The good news: Chinese restaurants far outnumber McDonald's in this country. The bad: most of those Chinese joints suck wontons. So discovering a real Chinese kitchen — one that specializes in authentic, intriguing, fearless (and fearsomely hot) dishes — is like unwrapping a fortune cookie with a strip of winning lottery numbers. And with Chef Liu's Chinese Restaurant, you'll hit the jackpot with stunning Szechuan dishes. The Szechuan beef, for example, arrives in a huge basin stained a deep crimson by the oil from too many chiles to count and studded with dozens of peppercorns, enough to numb all moving mouth parts. And yet this soup, bobbing with thin shards of beef and a forest of cilantro leaves, mysteriously releases a magnificent, multi-layered flavor combustion that you feel all the way to your toes. That's just one of the delights at Chef Liu's, where everything from the cumin-crusted lamb to the sesame pockets packaged with chicken and leeks is punctuated by a fortune of bold flavors.

Churchill Bar

Join the club. For a classic cocktail experience, head to a true classic: The Brown Palace, a hotel that isn't much younger than the concept of the cocktail itself. At Churchill Bar, you can drink in the elegant Victorian ambience while drinking up a perfect Rob Roy, a dry martini or a Manhattan made with one of the bar's long list of small-batch bourbons. To round out the experience, the customized humidor has more than sixty cigars — and Churchill Bar has the license that lets you smoke them on site. Enjoy your cocktail and stogie at the bar, or sit in one of those overstuffed club chairs and experience how the other 1 percent lives.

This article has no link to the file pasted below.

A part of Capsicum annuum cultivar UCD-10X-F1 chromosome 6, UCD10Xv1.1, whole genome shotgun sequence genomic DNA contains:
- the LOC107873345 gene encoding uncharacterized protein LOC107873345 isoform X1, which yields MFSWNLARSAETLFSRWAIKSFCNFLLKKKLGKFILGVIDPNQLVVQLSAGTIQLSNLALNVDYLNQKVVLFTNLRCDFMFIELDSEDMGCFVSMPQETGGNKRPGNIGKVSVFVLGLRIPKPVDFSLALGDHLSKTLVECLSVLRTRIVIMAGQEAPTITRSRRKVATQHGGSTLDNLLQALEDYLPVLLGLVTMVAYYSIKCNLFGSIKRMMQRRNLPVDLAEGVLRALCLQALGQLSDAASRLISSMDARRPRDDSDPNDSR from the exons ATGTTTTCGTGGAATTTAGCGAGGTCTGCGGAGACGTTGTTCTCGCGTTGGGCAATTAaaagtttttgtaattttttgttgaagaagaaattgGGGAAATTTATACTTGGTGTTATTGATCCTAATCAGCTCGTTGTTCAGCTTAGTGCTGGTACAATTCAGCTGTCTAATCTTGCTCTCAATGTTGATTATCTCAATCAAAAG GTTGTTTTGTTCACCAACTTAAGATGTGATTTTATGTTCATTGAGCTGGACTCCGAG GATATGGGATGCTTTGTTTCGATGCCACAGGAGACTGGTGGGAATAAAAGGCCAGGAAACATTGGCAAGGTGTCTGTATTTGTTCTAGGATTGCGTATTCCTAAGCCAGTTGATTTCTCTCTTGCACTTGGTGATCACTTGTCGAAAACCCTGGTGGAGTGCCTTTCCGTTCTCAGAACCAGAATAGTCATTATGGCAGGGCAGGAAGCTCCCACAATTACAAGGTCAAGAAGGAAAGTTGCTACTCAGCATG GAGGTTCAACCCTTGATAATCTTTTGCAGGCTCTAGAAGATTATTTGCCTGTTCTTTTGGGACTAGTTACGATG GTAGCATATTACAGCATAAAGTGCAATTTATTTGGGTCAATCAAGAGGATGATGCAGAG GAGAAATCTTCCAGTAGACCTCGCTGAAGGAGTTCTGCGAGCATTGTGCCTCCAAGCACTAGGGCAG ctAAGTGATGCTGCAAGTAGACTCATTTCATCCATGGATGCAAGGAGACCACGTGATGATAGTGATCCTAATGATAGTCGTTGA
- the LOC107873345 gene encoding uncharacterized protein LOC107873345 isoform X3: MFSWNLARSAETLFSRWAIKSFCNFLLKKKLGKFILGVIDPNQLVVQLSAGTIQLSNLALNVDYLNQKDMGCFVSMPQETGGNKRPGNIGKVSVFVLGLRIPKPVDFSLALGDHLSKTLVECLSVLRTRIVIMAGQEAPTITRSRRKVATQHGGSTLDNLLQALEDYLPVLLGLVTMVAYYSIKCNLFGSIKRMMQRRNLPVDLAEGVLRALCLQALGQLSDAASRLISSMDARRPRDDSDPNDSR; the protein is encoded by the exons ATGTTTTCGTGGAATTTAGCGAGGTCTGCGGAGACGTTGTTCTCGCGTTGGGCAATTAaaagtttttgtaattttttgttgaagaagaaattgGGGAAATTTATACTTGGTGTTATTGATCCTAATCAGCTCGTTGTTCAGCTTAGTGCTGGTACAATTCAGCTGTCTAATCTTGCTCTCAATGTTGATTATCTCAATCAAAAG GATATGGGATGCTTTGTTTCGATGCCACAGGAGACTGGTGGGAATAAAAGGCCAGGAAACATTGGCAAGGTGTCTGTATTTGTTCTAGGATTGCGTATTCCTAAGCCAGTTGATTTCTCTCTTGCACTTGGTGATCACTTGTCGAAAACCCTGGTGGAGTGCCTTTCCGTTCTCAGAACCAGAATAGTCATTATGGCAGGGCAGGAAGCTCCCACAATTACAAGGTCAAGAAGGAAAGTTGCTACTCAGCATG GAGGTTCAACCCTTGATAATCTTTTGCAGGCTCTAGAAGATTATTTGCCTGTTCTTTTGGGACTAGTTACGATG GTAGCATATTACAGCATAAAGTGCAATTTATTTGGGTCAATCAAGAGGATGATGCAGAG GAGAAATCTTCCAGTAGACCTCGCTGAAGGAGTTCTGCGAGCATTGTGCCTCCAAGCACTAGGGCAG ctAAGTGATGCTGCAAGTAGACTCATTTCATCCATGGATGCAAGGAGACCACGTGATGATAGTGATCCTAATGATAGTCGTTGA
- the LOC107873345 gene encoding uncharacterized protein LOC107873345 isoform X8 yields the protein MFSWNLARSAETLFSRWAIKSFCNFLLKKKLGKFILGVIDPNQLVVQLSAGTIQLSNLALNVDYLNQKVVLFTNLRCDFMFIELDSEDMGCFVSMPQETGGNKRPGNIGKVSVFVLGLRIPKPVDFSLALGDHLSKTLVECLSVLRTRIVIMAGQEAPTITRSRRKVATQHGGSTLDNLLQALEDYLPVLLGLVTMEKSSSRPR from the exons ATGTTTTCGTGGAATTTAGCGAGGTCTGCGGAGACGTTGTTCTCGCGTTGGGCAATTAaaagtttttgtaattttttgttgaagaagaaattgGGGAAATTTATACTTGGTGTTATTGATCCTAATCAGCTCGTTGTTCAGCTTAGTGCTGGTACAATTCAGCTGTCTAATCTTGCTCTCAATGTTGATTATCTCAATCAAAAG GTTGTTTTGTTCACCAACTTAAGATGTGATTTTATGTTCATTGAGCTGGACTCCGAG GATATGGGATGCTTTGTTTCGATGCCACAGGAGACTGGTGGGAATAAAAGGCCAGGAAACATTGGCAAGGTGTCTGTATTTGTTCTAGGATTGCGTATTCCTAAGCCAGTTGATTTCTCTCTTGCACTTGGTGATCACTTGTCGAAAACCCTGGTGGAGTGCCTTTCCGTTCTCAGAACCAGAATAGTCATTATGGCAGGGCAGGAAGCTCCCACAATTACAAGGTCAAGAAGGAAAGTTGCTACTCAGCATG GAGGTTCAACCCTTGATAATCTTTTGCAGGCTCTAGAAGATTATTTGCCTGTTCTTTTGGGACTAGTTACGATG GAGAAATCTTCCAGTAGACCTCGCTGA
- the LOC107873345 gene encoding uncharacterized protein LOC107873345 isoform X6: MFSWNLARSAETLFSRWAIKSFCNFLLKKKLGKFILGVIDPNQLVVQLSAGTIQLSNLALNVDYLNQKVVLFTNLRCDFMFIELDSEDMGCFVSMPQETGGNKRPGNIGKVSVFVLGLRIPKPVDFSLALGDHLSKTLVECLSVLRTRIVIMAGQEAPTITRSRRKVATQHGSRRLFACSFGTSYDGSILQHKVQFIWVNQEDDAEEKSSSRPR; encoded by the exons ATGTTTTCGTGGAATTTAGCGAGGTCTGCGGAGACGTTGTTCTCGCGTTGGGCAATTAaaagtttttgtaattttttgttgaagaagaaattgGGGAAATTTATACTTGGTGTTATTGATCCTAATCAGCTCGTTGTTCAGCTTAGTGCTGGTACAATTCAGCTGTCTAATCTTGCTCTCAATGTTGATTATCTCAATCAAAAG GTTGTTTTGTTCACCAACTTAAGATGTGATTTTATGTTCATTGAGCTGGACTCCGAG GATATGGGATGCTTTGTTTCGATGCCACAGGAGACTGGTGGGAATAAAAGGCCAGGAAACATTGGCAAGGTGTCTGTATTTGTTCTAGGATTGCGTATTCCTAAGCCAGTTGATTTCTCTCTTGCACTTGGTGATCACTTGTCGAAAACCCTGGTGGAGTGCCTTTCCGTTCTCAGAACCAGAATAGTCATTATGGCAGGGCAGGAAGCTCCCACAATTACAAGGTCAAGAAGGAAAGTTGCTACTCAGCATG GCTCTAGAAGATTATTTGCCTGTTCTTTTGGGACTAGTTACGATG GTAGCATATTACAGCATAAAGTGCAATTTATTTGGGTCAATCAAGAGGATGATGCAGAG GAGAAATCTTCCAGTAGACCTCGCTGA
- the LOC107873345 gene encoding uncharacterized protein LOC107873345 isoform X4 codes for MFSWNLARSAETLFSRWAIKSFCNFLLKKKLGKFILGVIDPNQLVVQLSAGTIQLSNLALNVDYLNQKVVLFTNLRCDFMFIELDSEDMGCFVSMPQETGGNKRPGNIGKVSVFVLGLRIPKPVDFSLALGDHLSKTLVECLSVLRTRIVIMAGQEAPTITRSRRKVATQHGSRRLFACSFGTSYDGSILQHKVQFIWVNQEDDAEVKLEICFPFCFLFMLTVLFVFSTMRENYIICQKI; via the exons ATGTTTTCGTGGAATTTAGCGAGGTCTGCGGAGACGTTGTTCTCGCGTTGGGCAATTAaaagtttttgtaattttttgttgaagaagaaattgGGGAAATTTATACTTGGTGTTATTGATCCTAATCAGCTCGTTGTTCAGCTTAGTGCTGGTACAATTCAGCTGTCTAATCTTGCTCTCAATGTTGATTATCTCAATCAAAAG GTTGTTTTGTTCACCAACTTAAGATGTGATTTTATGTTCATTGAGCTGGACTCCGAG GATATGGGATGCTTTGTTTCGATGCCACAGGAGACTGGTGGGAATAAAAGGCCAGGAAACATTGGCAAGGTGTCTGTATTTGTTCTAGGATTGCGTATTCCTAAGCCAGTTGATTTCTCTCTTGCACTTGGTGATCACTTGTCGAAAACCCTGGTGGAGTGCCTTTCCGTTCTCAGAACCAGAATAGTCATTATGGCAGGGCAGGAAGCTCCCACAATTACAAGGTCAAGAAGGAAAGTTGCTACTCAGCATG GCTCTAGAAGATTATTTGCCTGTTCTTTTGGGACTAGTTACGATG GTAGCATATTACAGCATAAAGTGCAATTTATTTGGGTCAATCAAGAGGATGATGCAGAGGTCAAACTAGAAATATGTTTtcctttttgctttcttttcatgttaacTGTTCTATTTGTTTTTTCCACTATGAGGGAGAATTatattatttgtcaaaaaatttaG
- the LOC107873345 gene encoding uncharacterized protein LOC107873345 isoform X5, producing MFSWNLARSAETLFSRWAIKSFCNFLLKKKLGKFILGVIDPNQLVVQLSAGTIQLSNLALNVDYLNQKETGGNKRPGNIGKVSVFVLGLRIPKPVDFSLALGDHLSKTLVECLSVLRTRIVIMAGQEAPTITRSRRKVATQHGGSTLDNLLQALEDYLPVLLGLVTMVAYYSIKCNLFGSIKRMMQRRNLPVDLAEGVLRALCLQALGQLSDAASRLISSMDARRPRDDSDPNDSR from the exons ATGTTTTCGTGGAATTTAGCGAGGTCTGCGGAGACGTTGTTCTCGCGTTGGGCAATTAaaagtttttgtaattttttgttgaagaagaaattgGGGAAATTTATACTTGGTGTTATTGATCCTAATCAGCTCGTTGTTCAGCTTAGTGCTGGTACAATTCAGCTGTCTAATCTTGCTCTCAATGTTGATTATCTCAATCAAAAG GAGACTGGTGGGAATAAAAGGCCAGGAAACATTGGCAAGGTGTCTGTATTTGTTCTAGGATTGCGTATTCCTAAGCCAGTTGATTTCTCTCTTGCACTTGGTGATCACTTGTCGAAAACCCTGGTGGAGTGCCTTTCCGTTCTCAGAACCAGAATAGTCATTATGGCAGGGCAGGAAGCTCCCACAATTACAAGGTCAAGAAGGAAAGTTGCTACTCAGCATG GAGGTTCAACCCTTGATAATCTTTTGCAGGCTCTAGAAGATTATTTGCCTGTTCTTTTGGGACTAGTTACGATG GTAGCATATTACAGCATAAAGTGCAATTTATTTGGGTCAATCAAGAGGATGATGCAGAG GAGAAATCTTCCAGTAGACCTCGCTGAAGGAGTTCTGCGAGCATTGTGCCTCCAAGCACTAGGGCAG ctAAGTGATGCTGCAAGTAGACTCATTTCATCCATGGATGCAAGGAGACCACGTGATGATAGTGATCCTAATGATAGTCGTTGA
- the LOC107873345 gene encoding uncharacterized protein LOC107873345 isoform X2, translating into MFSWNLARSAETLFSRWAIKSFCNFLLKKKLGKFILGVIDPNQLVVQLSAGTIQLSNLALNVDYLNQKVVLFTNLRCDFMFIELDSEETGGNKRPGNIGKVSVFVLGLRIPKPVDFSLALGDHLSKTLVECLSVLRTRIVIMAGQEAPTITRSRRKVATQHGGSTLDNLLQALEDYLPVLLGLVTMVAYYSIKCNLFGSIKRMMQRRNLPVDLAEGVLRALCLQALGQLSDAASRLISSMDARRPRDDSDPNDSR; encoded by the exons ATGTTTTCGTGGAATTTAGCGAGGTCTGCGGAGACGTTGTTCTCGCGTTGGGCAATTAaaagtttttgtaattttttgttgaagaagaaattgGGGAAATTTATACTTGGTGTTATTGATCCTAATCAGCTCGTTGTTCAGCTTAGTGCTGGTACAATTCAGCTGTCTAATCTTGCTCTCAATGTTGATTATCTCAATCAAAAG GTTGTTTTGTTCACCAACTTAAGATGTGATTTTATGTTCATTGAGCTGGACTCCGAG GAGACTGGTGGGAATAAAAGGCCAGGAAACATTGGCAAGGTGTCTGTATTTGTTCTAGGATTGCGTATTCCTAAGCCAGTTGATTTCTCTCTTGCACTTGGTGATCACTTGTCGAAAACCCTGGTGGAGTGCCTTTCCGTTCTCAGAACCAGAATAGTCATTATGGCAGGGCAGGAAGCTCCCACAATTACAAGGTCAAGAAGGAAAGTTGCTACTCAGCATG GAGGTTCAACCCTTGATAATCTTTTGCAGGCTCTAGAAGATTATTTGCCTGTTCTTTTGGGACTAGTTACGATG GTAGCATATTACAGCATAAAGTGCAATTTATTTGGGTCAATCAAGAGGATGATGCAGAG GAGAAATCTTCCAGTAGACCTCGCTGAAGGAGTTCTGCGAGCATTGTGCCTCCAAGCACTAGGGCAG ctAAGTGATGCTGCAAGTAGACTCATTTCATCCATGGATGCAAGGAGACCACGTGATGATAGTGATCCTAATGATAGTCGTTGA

Weathervane Cafe
Kristin Pazulski

Stepping into the Weathervane Cafe is like walking into a quiet living room — with a coffee bar in it, and a vintage clothing store operating out of the upstairs bedrooms. The coffee shop is small but charming, with antique knickknacks and paintings placed just so, and what sounds like an AM radio rumbling faintly in the background. On Sundays there are special deliveries of doughnuts from Glazed and Confused, but the rest of the week there's plenty to savor, from vegan scones and made-from-scratch soups to seasonal specialty coffee and tea delights. And if your cup of joe gives you the shopping jones, the Weathervane just welcomed Beehive Vintage — which specializes in men's and women's attire from the '40s, '50s and '60s — into a recently vacated upstairs spot.